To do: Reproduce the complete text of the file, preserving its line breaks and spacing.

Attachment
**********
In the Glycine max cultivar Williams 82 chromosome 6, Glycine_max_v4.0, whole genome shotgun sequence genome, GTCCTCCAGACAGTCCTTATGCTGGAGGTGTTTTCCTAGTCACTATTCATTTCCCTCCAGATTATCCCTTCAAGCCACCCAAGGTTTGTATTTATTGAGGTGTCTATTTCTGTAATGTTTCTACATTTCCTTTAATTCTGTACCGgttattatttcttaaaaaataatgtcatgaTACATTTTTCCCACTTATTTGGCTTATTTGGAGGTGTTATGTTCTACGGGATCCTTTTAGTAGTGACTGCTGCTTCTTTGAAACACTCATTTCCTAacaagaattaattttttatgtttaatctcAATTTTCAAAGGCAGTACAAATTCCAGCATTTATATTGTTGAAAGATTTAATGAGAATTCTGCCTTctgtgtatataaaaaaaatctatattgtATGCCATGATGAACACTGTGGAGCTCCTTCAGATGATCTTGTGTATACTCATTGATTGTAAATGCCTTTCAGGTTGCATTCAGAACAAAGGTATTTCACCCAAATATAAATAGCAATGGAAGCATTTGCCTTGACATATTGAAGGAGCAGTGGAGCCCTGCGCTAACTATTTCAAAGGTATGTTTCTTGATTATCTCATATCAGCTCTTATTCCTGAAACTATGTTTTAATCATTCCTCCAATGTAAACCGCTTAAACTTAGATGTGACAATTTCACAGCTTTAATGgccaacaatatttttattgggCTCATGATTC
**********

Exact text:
In the Glycine max cultivar Williams 82 chromosome 6, Glycine_max_v4.0, whole genome shotgun sequence genome, GTCCTCCAGACAGTCCTTATGCTGGAGGTGTTTTCCTAGTCACTATTCATTTCCCTCCAGATTATCCCTTCAAGCCACCCAAGGTTTGTATTTATTGAGGTGTCTATTTCTGTAATGTTTCTACATTTCCTTTAATTCTGTACCGgttattatttcttaaaaaataatgtcatgaTACATTTTTCCCACTTATTTGGCTTATTTGGAGGTGTTATGTTCTACGGGATCCTTTTAGTAGTGACTGCTGCTTCTTTGAAACACTCATTTCCTAacaagaattaattttttatgtttaatctcAATTTTCAAAGGCAGTACAAATTCCAGCATTTATATTGTTGAAAGATTTAATGAGAATTCTGCCTTctgtgtatataaaaaaaatctatattgtATGCCATGATGAACACTGTGGAGCTCCTTCAGATGATCTTGTGTATACTCATTGATTGTAAATGCCTTTCAGGTTGCATTCAGAACAAAGGTATTTCACCCAAATATAAATAGCAATGGAAGCATTTGCCTTGACATATTGAAGGAGCAGTGGAGCCCTGCGCTAACTATTTCAAAGGTATGTTTCTTGATTATCTCATATCAGCTCTTATTCCTGAAACTATGTTTTAATCATTCCTCCAATGTAAACCGCTTAAACTTAGATGTGACAATTTCACAGCTTTAATGgccaacaatatttttattgggCTCATGATTC